2 of the laziest words
5 letters that hurt your mindset
Can you not say “I can’t”?
While this sentence contains only 5 letters and two words – I struggle to think of anything with more day-to-day influence over your mindset and behavior.
Think about it:
- It is definitive – there is neither debate nor question in these words.
- They do not inspire inquiry nor probe – it is a statement of presumed fact.
- You do not launch into creative problem solving after uttering this phrase; instead – it reflects a “game over” mindset.
You would think with this type of power and influence, we’d be quite select in when we pull out this phrase for public use. For example, if you asked me to run a 4-minute mile or to take a 6-month vacation, I would be willing (and justified) to say -“I can’t.”
No, we don’t wait for anything so dramatic or daunting. We pull “I can’t” out on a daily basis.
“Can you call me later?”
“Can you get me that report?”
“Can you leave work early today and pick up the girls?”
Can you join us at Bible study tonight?”
My retort to all is a quick – “Sorry, I can’t.” (Good for me – at least I said I’m sorry!).
For this post I’m not going to launch into a diatribe about time management, empowerment or some other kitschy motivational speech.
Instead, I challenge you to join me in an experiment.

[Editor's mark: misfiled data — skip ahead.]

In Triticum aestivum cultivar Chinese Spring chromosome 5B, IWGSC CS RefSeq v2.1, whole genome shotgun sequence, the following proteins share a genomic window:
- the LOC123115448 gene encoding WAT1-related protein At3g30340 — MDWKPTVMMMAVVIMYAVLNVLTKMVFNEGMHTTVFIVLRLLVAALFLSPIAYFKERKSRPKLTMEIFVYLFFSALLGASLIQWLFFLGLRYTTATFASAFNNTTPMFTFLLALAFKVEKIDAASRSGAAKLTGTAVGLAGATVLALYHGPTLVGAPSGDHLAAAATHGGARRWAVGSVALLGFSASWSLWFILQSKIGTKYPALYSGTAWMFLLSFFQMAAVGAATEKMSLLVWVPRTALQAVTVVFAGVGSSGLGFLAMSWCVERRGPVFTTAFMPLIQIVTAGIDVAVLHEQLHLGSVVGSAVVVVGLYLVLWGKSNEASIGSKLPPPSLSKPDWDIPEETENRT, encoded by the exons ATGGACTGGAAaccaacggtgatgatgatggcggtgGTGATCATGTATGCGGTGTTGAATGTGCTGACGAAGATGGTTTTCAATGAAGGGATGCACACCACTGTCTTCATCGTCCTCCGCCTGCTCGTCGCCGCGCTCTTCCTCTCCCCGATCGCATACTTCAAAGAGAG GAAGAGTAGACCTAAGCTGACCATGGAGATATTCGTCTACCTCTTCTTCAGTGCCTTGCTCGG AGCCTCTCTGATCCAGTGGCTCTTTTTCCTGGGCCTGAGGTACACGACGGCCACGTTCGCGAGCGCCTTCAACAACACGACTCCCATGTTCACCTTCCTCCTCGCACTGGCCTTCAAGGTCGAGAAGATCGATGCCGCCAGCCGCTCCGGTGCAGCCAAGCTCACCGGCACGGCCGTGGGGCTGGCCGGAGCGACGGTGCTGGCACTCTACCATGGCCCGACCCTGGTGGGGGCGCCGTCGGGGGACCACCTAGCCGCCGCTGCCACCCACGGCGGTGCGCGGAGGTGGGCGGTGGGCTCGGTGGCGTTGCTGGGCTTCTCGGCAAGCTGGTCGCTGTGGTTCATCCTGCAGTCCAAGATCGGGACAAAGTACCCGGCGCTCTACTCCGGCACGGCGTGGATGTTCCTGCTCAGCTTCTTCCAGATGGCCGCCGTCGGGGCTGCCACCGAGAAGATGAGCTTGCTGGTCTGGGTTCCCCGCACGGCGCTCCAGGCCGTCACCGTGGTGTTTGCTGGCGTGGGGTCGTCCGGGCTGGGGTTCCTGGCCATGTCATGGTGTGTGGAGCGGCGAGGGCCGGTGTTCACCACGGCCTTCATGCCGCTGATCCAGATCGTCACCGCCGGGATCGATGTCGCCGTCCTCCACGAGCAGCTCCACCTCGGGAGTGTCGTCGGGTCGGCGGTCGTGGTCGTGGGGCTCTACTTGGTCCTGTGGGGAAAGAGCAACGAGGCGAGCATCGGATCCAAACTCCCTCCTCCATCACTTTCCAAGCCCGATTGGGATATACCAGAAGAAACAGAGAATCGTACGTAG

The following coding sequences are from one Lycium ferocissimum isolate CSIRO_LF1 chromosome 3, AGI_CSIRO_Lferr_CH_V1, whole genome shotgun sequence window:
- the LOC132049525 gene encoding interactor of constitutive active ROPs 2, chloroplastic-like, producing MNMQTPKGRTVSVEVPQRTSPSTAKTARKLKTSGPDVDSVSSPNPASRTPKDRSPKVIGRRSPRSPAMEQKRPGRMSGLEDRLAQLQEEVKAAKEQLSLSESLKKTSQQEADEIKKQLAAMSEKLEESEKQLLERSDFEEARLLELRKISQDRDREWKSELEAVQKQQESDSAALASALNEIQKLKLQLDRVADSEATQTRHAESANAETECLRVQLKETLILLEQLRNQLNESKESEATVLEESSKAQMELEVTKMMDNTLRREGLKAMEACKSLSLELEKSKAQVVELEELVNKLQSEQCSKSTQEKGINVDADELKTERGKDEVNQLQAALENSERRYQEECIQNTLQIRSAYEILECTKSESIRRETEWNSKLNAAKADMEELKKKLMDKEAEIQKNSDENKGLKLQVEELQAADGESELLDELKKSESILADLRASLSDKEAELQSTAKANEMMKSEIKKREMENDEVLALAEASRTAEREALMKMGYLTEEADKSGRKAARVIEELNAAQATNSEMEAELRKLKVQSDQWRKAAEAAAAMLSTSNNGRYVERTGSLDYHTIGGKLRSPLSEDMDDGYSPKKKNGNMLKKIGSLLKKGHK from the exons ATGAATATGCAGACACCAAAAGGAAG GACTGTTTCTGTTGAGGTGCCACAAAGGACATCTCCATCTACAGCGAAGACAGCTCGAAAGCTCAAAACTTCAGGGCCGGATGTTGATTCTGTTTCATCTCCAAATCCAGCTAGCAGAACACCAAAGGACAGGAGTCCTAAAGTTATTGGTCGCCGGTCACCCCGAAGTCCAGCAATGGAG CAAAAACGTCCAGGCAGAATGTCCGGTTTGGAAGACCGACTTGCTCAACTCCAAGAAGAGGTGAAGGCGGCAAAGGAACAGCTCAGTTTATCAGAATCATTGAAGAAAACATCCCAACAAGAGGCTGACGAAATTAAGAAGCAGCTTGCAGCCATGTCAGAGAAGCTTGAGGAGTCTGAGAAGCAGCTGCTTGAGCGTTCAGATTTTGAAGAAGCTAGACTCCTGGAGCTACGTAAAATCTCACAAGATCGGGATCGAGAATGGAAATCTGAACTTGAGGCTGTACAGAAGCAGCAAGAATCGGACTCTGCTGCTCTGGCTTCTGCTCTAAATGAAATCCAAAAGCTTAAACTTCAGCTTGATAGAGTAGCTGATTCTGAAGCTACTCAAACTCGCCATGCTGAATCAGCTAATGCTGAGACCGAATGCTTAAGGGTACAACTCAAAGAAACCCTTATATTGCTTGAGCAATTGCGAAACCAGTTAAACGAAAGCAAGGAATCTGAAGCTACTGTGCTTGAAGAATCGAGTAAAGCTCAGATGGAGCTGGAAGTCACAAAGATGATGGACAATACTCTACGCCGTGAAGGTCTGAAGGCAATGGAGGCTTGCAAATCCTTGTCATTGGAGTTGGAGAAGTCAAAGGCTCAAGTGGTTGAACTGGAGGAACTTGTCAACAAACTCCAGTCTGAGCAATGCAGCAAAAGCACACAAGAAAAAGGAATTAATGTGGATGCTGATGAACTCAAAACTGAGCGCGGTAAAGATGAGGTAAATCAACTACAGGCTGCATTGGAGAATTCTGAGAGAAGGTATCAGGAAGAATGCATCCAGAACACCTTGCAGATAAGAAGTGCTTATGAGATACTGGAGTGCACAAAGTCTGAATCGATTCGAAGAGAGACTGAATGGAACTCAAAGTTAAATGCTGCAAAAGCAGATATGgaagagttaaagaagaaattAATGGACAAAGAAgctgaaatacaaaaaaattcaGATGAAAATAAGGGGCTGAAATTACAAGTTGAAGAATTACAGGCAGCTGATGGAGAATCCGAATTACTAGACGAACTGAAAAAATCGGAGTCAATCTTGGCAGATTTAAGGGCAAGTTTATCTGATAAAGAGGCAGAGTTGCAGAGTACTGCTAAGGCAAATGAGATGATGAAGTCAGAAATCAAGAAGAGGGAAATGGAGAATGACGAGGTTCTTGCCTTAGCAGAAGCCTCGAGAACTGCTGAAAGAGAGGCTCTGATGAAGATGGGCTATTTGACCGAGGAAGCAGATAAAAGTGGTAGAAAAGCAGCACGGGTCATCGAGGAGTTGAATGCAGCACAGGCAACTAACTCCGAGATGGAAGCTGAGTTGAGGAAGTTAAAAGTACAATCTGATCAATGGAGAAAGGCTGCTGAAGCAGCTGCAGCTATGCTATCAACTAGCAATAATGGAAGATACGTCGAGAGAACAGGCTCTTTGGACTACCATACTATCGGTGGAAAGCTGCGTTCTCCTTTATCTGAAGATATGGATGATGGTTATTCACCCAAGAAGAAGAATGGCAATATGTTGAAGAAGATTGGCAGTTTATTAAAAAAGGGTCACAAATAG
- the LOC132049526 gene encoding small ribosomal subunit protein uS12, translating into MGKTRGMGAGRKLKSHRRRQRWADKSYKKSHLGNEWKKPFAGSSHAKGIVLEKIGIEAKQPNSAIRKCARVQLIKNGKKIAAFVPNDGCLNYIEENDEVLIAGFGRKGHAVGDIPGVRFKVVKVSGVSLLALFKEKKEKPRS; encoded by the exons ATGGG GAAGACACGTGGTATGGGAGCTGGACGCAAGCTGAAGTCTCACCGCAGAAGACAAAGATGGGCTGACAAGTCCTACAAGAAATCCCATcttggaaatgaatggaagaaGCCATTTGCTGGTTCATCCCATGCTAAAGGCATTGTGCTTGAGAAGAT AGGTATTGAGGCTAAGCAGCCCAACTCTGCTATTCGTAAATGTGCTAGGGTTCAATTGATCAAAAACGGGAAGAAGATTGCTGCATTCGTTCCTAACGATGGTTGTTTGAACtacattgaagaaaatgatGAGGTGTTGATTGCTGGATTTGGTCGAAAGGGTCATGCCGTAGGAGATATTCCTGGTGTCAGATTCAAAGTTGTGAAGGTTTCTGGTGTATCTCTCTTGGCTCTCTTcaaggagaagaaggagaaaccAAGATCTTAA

I ask you do one thing for me. Do it for a week and see what happens. It doesn’t hurt, but it does take some self-awareness and self-discipline.
Will you try?
(If any of you just thought to your self – “I can’t” – stop reading and go away – you may be hopeless J!
Here’s the challenge: deliberately select between “I can’t” and “I choose not to” when responding to requests, inquiries or invitations.
Sound simple? It should be.
Sound silly? You’ll be surprised – there is a subtle, but powerful difference in these two phrases. Think about it.
- “I can’t” is telling your self (and the audience) that you literally do not have the ability. Can’t, at its core, is an issue of skill, ability or competence.
- “I choose not to” is much more empowering (and honest). It suggests that the ability is there, but it is something you are choosing not to deploy at this particular point in time.
Using “I choose not to” empowers you. It reflects that you are in charge and you are making the decisions deemed best.
“I can’t” is a victim statement. It reflects that you are unable to influence the situation – you are stuck.
Remember – the words you use have a powerful influence over your mindset. Think about these two phrases and the impact they have, subtly or overt, on your thinking:
- Which mindset is more empowering?
- Which mindset is more genuine & authentic?
- Which mindset suggests you have ownership over your decisions/choices?
- Which is more honest?
Aren’t these the elements that you, as a leader, want to instill in your employees? I think the answer to this question is obvious.
Give it a try. It is a powerful leadership technique.
Make this subtle change and see the impact it has on your mindset.
If you dare, help those around you increase their personal honesty. When you hear someone quick to say “I can’t” – ask if it would be better said as “I choose not to.” You might create some ah-ha moments.
If you “choose” to comment – I’d love to hear about your experiment and learning!